Fortunately, or unfortunately, depending on how I choose to look at it, I have many personal examples when I hold employee meetings or talk with my children regarding undesirable behavior.
This past week I met with employees in Grand Forks, North Dakota to discuss profanity in the workplace. In meetings, I first try to establish that I’m not much different from who they are. My position today as a Human Resources Manager was not where I started. I began my career more than thirty years ago, running an inserting machine on the night shift, was promoted to lead person, then Supervisor.
I told the employees that when I was a supervisor, I would say,“What did you f..k up now?” when I dealt with a challenging employee who was constantly making mistakes. My boss informed me that my language was not appropriate. Even so, the next night before I even knew it, before I could stop myself, I said the exact same thing to the exact same employee who once again had screwed up. This time, my boss made it clear that I would be fired if it happened again.
I had heard that profanity was a sign of a limited vocabulary. Whether that’s true or not, I don’t know. What I do know is that it took me concerted effort to stop swearing. It certainly was embedded behavior.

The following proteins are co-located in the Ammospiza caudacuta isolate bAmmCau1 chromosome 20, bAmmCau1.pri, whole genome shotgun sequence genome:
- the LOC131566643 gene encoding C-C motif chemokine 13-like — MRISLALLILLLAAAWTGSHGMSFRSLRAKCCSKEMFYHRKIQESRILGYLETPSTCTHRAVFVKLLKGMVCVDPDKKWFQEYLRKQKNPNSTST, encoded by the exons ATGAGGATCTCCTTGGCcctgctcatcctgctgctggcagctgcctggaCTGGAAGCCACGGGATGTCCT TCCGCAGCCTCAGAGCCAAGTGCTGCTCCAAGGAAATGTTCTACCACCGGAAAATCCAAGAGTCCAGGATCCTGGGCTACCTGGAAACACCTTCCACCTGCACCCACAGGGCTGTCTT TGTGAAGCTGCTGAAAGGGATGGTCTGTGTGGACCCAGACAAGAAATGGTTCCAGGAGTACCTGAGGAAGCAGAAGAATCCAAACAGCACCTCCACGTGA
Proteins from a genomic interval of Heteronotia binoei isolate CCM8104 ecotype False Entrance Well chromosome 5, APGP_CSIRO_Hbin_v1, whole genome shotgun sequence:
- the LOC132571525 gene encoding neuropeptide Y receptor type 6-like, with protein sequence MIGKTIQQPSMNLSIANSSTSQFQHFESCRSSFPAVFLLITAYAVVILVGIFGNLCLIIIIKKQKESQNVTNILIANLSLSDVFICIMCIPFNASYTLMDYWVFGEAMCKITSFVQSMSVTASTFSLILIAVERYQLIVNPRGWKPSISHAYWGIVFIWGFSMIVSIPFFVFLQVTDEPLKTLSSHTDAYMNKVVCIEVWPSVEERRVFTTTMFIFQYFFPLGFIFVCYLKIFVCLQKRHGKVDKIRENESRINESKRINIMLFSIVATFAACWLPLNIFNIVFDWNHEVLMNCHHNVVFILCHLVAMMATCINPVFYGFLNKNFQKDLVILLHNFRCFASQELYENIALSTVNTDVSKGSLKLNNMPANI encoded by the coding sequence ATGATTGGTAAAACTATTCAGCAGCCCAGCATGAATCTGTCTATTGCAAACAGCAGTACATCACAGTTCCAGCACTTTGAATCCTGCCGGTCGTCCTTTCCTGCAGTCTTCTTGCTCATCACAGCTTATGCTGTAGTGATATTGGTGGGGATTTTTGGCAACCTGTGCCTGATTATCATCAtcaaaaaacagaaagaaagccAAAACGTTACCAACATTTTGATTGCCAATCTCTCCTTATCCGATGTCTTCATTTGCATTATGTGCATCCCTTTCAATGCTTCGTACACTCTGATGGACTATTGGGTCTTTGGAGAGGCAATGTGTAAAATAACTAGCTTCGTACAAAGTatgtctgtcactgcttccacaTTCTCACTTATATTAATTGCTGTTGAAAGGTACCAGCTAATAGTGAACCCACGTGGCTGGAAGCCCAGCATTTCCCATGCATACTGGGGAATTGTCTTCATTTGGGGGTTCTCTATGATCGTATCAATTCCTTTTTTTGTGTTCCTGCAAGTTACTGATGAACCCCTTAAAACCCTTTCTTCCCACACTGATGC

Recently, our employee meeting was focused on hygiene in the workplace. Our manufacturing plants are Safe Quality Food certified, meaning that we are held to a high standard when it comes to conditions on our manufacturing floor. I used the example of my father coming to one of my brother’s football games without changing from his farm clothes. They laughed watching my face turn red at the memory. “Whatever you are doing before you come to work, change into your work uniform and your work shoes. Don’t bring the dirt from the fields in here.”
“It happened like this,” I said, to Juan Jose and Crystel, when I was teaching them about why bullying was wrong. I began by telling them how I bullied a kid mercilessly and often was in fights in middle school. “Did you ever run away from home?” Juan asked. “Once,” I said. “I was going to hop a train. I can’t imagine you or Crystel ever running away. Even parents want to be adopted by me and Mama Jody.” I paused. Well, unless it’s drugs, alcohol, or sex, I thought but didn’t say. Then again, if that happens, we’ll deal. I’ve got examples of that too.